Enhancing Milk Components with Pasture-Based Systems
Dairy producers receive additional payments for increased milk components, primarily milk fat and milk protein. The increased demand for cheese has increased the value of the protein and fat in milk, and dairy producers are searching for feeding strategies to enhance the production of milk fat and protein. A common question is, “Can we feed for higher milk fat and protein content?”
Milk composition is very important to dairy producers who have a pasture-based system; since milk volume is often lower, it is important to maintain milk composition. This article will focus on enhancing milk components with pasture based systems. We must focus on protein and fat yields as well as percentages. Too often, we look at the percentages more than the component yields.
The average yearly production for all Holstein cows on testing or records programs is about 20,400 lb milk, 3.15% total protein (649 lb) and 3.7% fat (759 lb) For herds with pasture-based systems, total milk yield per cow is usually 1500 to 3000 lb lower than with confinement systems. Thus, maintaining components are even more important. (Note: True protein instead of total protein is now used. True protein is about 0.2 percentage units less than total protein).
Enhancing Milk Fat and Milk Protein
Many factors affect milk fat and milk protein. Milk fat is altered more by nutrition than is milk protein. Altering the milk protein by 0.2% is about the maximum change that we can expect through nutrition.
Table 1 is a general summary comparing nutrition and management factors that affect milk protein and fat percent with a pasture-based system. Some of these factors will be discussed in more detail. If the item has a +, that stands for positive; – for negative; 0 for neutral, and ? for not known.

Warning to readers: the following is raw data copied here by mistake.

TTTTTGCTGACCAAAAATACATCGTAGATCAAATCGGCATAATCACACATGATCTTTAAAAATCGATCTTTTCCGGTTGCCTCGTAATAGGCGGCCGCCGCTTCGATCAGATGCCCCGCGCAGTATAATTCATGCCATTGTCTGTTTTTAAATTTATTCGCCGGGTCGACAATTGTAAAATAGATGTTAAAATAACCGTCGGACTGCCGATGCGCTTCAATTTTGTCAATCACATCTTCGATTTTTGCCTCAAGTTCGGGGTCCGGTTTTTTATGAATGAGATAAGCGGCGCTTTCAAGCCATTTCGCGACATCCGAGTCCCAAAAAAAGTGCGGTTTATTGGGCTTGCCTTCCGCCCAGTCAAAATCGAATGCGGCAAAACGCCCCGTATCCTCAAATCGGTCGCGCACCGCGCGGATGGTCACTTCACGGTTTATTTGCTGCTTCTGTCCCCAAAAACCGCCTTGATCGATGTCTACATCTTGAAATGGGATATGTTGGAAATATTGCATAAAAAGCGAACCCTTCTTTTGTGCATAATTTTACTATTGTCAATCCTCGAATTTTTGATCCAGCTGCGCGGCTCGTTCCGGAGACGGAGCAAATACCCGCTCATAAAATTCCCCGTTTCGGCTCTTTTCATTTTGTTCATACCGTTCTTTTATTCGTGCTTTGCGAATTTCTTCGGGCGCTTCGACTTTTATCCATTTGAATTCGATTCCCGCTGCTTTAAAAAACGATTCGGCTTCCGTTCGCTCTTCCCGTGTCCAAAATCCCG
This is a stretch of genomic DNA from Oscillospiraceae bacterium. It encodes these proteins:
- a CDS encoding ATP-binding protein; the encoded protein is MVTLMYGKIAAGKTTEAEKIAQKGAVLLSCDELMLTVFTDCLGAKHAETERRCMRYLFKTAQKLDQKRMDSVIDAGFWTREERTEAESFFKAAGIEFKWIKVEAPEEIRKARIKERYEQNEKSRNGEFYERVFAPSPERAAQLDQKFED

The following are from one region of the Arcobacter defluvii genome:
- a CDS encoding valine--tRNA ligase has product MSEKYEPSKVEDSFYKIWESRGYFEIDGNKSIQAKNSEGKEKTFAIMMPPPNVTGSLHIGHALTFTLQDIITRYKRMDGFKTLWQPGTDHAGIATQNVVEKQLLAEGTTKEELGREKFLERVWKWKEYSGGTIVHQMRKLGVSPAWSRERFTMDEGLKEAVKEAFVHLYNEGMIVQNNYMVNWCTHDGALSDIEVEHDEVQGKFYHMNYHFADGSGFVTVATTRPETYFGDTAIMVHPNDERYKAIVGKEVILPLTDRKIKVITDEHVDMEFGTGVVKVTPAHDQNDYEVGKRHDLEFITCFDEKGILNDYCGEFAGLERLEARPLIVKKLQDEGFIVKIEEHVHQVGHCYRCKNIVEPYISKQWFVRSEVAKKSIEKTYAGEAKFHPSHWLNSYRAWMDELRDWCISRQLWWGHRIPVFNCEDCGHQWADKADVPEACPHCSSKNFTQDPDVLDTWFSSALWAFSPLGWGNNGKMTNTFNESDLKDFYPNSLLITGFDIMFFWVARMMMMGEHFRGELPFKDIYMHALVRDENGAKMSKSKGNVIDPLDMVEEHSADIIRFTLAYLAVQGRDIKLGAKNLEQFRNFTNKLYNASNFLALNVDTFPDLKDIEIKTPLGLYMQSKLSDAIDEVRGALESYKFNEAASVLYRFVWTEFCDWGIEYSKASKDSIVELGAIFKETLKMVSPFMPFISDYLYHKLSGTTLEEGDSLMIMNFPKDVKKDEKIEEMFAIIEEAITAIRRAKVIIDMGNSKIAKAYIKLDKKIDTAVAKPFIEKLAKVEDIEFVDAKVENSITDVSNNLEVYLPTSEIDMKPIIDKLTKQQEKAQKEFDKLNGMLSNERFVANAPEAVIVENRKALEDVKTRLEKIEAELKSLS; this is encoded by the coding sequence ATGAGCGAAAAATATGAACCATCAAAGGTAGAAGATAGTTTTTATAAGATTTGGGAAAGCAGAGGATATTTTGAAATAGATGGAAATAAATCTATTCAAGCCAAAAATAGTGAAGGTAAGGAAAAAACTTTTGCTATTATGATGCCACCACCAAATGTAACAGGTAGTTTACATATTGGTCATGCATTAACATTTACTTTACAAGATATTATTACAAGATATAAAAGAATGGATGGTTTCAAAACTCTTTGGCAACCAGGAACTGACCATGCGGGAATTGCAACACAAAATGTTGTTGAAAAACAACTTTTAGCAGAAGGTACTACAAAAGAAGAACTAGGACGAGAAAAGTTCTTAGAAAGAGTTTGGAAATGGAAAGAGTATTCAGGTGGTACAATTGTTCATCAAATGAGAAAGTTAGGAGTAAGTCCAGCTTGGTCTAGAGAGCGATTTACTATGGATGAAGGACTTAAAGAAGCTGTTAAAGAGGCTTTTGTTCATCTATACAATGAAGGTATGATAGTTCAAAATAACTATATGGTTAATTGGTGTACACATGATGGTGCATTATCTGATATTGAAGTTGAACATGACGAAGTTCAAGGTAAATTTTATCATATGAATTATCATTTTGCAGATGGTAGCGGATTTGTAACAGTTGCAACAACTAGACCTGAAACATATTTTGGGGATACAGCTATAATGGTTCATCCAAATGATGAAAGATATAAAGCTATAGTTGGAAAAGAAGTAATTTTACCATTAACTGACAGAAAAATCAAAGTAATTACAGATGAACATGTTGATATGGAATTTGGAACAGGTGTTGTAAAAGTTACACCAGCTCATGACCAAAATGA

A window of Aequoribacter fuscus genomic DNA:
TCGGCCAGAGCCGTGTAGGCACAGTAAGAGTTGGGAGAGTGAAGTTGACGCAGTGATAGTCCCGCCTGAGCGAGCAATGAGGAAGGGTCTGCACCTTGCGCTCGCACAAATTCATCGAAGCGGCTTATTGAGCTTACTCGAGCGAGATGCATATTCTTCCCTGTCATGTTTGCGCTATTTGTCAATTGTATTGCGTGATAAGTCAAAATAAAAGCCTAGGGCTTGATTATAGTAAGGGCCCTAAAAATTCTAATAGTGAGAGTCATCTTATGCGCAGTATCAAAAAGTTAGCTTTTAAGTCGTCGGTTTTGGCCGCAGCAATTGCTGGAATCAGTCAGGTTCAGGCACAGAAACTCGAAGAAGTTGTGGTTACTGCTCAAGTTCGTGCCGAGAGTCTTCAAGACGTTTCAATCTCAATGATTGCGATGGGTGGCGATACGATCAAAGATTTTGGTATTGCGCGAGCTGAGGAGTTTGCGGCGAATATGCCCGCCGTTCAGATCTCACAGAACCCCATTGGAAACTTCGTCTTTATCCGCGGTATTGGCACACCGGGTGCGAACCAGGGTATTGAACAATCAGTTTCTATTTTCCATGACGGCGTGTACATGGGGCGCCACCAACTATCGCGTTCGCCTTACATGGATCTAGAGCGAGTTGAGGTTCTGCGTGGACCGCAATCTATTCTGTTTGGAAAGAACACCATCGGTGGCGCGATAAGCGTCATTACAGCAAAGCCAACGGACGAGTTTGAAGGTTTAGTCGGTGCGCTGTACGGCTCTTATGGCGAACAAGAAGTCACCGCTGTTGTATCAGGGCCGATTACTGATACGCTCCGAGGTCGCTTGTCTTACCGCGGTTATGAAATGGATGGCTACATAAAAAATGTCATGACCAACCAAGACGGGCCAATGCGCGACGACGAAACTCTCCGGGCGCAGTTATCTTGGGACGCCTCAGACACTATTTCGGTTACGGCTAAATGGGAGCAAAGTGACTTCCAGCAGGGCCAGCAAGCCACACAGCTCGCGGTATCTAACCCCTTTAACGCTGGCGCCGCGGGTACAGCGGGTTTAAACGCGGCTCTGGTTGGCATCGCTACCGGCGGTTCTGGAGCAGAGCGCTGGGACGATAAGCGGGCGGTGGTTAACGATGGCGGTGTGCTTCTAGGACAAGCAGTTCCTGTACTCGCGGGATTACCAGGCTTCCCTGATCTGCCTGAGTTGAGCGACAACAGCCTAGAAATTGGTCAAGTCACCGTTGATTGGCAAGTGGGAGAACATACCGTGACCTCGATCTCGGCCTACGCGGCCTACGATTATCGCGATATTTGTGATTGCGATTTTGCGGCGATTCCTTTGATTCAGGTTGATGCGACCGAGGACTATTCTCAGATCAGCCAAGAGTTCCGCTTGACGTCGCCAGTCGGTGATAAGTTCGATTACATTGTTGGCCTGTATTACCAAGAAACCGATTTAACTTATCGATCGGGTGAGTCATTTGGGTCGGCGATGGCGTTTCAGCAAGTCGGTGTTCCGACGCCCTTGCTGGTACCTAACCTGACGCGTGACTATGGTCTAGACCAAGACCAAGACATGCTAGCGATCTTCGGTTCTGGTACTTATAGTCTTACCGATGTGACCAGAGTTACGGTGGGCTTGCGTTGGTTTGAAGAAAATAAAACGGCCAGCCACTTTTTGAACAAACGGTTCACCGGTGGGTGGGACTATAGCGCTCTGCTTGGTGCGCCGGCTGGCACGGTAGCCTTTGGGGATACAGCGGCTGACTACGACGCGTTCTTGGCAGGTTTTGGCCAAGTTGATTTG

Table 1. Factors affecting milk composition with pasture based systems.
|Nutrition Factor||Milk Yield||Protein Percent||Fat Percent|
|Increased dry matter intake||++||+||+|
|More concentrate, Less forage (fiber)||+||+||–|
|More fermentable carbohydrates||+||+||–|
|Grain processing||+||+||– ?|
|Increased frequency of concentrate feeding||+||+||+|
|Over conditioned dry cows||–||–||+|
|Negative energy balance (thin cows)||–||–||–|
|Corn silage||+ ?||+ ?||0|
|Pre-fresh dry cow program||+||+||+|
|More rumen undegradable protein||+||+||0|
Energy tends to be the first-limiting factor for milk yield for lactating dairy cows on pasture. High energy concentrates are supplemented to increase energy intake and milk yield of cows on pasture. Depending on the type of energy supplement feed, there are varying effects to milk composition. Increasing the energy content of the diet by feeding concentrates will usually increase milk protein percent and yield. This will decrease forage (fiber) intake and will decrease milk fat percent. We recently reviewed 10 grazing studies from around the world. Increasing concentrate supplementation decreased milk fat percent in 8 studies and increased milk protein percent in 9 studies. However, the milk fat yield was similar because of the increased milk yield with the supplementation. The general responses to supplementation from these studies are: